Underappreciated Stick Looks An Awful Lot Like Jensen For Bison

I’ve been working on a column about North Dakota State senior quarterback Easton Stick as the Bison opened spring practice this week. It will run in Friday’s editions of The Forum. The gist is that Stick has worked his way into becoming an NFL prospect and enters 2018, by some accounts, as the top-ranked FCS prospect at quarterback.

It’s long been my contention Stick is underappreciated as NDSU’s quarterback, in part because he was the starter in 2016 when the Bison lost to James Madison in the playoff semifinals and Stick didn’t play particularly well in that game. That ended NDSU’s string of national championships at five. But more than that, Stick had the “misfortune” of following Brock Jensen and Carson Wentz under center. How do you live up to that standard? Indeed, I once had a media member from the Twin Cities tell me that Stick wasn’t living up to what Jensen  and Wentz did. My reponse: “How could he?”

With Stick being scouted by the NFL and having his name pop into some early 2019 draft analyses, maybe the Bison QB will get some props his senior season — if he plays well and stays healthy. Other FCS quarterbacks like Eastern Washington’s Gage Gubrud and South Dakota State’s Taryn Christion will likely garner more preseason attention, but the website nfldraftscout.com has Stick rated as a better prospect than both those players.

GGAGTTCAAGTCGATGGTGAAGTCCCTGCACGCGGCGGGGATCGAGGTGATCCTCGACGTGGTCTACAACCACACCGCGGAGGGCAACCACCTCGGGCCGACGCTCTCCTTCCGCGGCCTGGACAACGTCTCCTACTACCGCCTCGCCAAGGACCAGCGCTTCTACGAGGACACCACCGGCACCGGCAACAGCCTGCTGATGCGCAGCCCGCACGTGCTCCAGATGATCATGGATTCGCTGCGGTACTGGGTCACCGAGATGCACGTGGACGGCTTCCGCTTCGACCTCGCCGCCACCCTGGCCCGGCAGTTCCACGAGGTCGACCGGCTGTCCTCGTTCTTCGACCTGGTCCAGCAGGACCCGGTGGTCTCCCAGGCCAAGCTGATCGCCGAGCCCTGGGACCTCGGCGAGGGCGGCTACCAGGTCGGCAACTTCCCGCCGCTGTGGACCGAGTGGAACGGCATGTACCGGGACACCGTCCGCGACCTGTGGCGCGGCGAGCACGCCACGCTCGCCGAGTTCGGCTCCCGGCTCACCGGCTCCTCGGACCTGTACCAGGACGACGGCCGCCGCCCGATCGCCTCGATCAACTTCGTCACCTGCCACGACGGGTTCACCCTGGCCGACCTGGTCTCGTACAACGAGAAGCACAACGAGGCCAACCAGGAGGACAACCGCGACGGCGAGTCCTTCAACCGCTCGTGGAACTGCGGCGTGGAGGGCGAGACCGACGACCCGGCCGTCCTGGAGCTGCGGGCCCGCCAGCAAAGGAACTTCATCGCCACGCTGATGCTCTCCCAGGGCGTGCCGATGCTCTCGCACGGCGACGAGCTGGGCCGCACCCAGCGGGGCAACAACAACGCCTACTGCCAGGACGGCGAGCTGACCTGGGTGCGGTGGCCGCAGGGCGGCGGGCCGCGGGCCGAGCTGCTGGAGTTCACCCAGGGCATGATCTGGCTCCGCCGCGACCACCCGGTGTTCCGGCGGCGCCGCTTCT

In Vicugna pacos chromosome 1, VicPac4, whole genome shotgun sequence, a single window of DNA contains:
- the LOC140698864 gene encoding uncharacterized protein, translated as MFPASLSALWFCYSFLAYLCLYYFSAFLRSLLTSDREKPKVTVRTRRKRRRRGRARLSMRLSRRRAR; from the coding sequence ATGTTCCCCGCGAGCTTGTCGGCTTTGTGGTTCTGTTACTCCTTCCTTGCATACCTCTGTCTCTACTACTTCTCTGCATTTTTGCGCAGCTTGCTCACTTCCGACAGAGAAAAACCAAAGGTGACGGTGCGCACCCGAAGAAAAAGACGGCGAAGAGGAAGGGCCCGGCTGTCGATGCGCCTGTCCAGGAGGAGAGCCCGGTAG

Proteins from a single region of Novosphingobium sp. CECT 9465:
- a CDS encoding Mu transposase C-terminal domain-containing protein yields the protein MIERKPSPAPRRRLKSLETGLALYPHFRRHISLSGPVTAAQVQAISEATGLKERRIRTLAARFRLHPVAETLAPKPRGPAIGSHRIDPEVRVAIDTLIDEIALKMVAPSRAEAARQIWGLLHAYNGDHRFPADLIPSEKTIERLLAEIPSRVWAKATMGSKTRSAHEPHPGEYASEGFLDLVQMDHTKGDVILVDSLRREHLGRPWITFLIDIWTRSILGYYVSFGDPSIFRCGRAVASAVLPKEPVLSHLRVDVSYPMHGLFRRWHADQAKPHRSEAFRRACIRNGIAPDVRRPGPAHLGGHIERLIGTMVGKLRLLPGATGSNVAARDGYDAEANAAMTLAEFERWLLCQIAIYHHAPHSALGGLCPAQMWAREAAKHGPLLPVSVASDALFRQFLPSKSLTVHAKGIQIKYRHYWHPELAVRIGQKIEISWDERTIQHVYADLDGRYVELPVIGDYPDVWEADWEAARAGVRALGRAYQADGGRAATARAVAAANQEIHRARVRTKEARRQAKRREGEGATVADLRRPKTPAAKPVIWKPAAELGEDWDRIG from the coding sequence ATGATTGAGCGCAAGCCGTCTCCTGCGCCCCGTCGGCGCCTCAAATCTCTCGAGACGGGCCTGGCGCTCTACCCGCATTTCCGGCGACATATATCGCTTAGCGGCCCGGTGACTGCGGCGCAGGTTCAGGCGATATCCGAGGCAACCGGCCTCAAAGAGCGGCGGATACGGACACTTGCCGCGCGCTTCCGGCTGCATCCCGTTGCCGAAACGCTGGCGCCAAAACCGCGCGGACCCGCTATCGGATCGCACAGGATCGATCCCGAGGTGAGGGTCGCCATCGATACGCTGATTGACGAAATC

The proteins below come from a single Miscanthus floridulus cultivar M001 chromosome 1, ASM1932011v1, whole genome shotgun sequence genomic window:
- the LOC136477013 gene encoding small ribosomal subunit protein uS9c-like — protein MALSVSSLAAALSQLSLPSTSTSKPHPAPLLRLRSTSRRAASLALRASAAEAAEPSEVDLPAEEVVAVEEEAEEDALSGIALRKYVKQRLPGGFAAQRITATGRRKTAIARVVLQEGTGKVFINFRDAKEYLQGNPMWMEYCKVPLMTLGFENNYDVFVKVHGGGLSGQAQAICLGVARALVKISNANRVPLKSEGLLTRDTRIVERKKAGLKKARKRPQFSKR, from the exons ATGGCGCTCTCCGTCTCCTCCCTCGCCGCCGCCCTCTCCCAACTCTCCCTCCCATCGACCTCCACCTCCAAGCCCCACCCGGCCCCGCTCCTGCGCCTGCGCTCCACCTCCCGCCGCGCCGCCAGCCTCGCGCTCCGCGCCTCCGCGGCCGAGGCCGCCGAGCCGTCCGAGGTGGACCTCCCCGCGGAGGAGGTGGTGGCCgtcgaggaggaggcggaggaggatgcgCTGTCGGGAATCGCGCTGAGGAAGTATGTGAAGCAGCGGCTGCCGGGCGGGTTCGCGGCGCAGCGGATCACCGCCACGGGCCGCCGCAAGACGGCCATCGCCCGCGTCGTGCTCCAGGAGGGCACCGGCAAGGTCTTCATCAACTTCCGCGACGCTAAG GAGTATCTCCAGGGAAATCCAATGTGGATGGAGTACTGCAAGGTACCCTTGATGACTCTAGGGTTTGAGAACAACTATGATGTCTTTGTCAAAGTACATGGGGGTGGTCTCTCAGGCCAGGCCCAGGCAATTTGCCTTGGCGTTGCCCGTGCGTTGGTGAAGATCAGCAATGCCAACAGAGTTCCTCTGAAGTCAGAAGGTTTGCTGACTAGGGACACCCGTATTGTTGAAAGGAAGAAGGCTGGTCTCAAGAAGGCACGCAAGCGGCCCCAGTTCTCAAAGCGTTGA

I asked Bison coach Chris Klieman recently, as others did at the FCS title game press conferences in Frisco, Texas, in January, why Stick doesn’t get more national love. He is, after all, 34-3 as a starter and helped lead the Bison to two national championships (although Wentz came back from an injury to start and win the title game against Jacksonville State after the 2015 season).

“Part of it is the nature of how we play the game here,” Klieman said. “Some people would say we’re a run-first offense. I disagree. We’re a 50-50 offense when the game is in balance. When the game is out of balance and we’re ahead by three scores, we’re going to hand the ball off and get out of the game. We’re throwing it 25-28 times a game. We’re not throwing it 45 times a game.”

Klieman is spot-on, not surprisingly. By a per game average in 2017, Stick averaged 10 completions on 18 attempts for 164.4 yards in 15 games. Sam Houston State’s Jeremiah Briscoe, the FCS’ Walter Payton Award winner as the division’s best player, averaged 24 completions on 41 attempts for 357.4 yards per game. Postseason FCS awards are mostly statistic-based, and Stick — nor any NDSU quarterback — is going to measure up.

It was the same way for Jensen. He was not the best quarterback in FCS during his career at NDSU from 2010-2013, that distinction goes to Eastern Illinois’ Jimmy Garoppolo (recently signed by the San Francisco 49ers for $137.5 million over five years). But Jensen received almost no kudos nationally over the last three years of his career, when he guided the Bison to three national titles. He was named third team All-American his senior year.

Jensen was the 25th-ranked prospect among all college quarterbacks for the 2014 NFL Draft, according to nfldraftscout.com. He was third highest-ranked FCS prospect behind Garoppolo and Cornell’s Jeff Mathews. Stick is currently ranked 19th among all college quarterbacks eligible for the 2019 draft.

Through their junior seasons, Jensen and Stick are similar, statistically. Stick actually outstrips Jensen in a couple of categories.